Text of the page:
- Adequate carrier network
- Adequate planning
- Experienced teams supporting your unique industry
Although this is not a comprehensive list, this should give you a better understanding of some of the factors associated with a broker’s ability to cover your freight.
Mechanical Issues With a Carrier’s Truck
Sometimes, due to mechanical issues with their carrier’s truck, a broker’s assigned truck isn’t able to pick up a shipment.
These common mechanical problems include but are not limited to: flat tires, engine malfunctions, brake deficiencies and fuel-gelling issues (in the colder months).
In these instances, a brokerage has no choice but to reschedule, repower or cancel a shipment altogether until the problems with the truck are resolved. Safety, above all else, comes first.
Delays Due to Supply Chain Inefficiency
Another issue that commonly arises, causing your truck to either show up late or fall through entirely, are delays on the part of previous parties serviced by your brokerage’s carrier.
In most cases, carriers plan their loads days into the future so that they have a better grasp of what to expect in the coming days. As such, a carrier’s timing is fully reliant on the efficiency with which they pick up loads. Sometimes, the truck on its way to service your shipment isn’t unloaded in a timely manner. This inefficiency can create logistical issues factoring into whether they will make it to your pickup sight on time.
In some instances — when your driver’s hours of service capacity is tight — this may result in a carrier having to drop your load from their calendar.
In these cases, good brokerages should work with their carrier network to find you another solution for your shipping needs.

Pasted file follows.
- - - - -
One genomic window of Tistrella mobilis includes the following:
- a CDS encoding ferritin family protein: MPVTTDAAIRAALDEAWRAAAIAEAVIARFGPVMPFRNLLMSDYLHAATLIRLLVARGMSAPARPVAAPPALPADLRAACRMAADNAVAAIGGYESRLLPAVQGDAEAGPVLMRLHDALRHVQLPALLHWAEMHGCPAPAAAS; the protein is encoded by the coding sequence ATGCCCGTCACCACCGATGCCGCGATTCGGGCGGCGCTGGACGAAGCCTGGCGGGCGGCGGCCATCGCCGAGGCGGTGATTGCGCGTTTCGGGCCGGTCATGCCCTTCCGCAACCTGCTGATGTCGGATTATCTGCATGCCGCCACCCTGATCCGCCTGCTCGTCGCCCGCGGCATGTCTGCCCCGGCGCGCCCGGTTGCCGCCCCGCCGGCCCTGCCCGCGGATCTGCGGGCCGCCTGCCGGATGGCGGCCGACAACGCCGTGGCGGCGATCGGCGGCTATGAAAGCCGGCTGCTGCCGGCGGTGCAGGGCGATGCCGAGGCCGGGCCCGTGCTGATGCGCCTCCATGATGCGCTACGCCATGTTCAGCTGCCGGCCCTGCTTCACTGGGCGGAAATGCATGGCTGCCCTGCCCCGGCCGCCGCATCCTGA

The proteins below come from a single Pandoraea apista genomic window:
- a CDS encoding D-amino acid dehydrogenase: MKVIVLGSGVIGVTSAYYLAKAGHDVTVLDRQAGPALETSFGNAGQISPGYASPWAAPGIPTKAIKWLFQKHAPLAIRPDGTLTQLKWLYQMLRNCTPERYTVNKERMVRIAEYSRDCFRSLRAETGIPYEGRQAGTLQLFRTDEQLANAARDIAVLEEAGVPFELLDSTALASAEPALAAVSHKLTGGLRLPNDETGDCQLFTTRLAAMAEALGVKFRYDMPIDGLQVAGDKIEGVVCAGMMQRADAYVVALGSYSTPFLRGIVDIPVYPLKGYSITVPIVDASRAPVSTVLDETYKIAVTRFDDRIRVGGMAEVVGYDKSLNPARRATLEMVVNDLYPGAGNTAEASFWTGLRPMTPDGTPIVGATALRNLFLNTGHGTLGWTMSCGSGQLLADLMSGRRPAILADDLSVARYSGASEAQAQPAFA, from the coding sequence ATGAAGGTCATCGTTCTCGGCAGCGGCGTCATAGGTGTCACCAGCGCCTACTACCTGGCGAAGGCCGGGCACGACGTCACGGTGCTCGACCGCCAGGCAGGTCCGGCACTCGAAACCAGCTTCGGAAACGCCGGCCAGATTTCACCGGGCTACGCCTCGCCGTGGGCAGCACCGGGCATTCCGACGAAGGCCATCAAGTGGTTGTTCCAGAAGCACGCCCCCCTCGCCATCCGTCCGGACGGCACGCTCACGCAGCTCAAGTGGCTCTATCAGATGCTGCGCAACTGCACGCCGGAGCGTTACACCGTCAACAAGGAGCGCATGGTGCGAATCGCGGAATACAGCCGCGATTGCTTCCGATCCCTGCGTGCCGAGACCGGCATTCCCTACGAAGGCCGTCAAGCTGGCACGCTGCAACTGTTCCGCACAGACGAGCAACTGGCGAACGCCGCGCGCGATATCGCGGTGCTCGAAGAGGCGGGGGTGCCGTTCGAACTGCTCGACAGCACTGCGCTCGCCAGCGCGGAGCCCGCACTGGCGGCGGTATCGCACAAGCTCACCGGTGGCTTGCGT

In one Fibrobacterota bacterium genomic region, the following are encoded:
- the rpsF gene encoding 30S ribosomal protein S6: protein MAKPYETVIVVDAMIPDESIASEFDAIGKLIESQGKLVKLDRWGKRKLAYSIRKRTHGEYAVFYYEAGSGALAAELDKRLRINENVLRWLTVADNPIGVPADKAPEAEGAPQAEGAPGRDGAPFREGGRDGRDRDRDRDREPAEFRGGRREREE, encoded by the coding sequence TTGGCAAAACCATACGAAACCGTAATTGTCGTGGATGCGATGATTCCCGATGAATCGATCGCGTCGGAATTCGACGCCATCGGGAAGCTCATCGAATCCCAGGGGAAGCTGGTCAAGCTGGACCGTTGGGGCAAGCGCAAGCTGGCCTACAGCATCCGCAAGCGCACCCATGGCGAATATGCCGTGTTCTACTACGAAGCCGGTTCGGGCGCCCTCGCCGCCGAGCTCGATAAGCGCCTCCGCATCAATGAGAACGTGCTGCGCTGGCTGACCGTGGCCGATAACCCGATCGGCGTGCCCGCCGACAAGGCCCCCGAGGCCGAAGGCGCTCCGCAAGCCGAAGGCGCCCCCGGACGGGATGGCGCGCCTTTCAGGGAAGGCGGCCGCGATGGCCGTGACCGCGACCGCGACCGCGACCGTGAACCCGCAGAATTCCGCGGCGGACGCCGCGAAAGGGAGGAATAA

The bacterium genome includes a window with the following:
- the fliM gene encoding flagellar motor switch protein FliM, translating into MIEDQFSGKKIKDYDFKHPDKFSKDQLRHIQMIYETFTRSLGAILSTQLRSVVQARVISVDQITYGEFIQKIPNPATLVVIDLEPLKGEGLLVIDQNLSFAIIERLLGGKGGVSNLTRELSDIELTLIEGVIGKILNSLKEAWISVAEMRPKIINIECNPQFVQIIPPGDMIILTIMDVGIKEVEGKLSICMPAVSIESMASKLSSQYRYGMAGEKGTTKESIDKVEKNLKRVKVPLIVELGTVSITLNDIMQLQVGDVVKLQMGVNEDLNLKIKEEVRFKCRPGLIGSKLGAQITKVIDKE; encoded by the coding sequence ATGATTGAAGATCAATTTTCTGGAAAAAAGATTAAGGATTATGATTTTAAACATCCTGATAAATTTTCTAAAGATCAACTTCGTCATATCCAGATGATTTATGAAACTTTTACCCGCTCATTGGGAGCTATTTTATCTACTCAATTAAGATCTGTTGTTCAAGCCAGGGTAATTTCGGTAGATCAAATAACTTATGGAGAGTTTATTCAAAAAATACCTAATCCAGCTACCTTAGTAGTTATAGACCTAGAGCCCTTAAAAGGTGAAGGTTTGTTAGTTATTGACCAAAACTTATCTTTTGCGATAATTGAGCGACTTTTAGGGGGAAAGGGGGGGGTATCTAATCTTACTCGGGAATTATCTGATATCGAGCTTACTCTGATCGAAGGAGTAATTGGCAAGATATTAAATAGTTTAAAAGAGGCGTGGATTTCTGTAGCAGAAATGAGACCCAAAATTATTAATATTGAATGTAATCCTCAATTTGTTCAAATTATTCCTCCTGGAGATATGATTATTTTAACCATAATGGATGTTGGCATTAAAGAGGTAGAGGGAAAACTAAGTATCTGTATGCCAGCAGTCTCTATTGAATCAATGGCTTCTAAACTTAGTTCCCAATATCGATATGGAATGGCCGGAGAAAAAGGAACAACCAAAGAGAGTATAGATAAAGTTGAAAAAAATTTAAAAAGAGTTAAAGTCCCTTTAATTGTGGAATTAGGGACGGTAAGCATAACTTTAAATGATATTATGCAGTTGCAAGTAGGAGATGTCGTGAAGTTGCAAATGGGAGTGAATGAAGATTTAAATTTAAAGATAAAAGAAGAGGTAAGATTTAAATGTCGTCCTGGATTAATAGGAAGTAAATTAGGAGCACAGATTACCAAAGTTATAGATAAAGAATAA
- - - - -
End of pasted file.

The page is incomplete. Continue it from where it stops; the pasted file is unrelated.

How to Hold Your Broker Accountable
One-off shipments or any shipment that is not under contract make it particularly difficult to hold a transportation provider accountable. When they don’t show up for you, when they don’t demonstrate the respect you’ve shown them, you may feel stranded.
That said, there are still some tools at your disposal. Here are two actions you can take to rectify your situation and recoup your losses in the long term.
1.Consider working a financial penalty clause into the contracts you present to your trucking partner.
This clause will serve to clearly outline the expectations for pickup date and time and stipulate the penalties incurred should the trucking company back out of the deal.
These penalties typically consist of a monetary fine should a broker decide to back out of its commitment. Usually, shipper-broker agreements don’t include these types of clauses which leave shippers at the mercy of their logistics provider’s decision on whether to compensate for poor service.
Note, it is completely up to the brokerage to decide whether they enter into these types of contracts.
If you have a brokerage that consistently falls through and fails to operate with integrity in their handling of your shipment when things go wrong, this next step becomes necessary.
2. Kick them out.
Black-list them from your network and don’t look back. Although this may seem obvious, it is the most effective method for holding unreliable providers accountable for dodging your shipment.
They don’t get the benefit of doing business with you. There are plenty of reliable brokers and carriers for you to use and you’ll choose one of those.
To succeed in this industry, you must maintain a reliable network of transportation providers who you trust. To do so means that any provider who falls through, thereby leaving you scrambling for a last-minute solution, should be removed from your network.
Holding transportation brokers accountable in this way prevents this situation from happening again and again. Additionally, removing an unreliable broker from your network will help you in maintaining a reputation of reliability.
Always remember: you are who you do business with.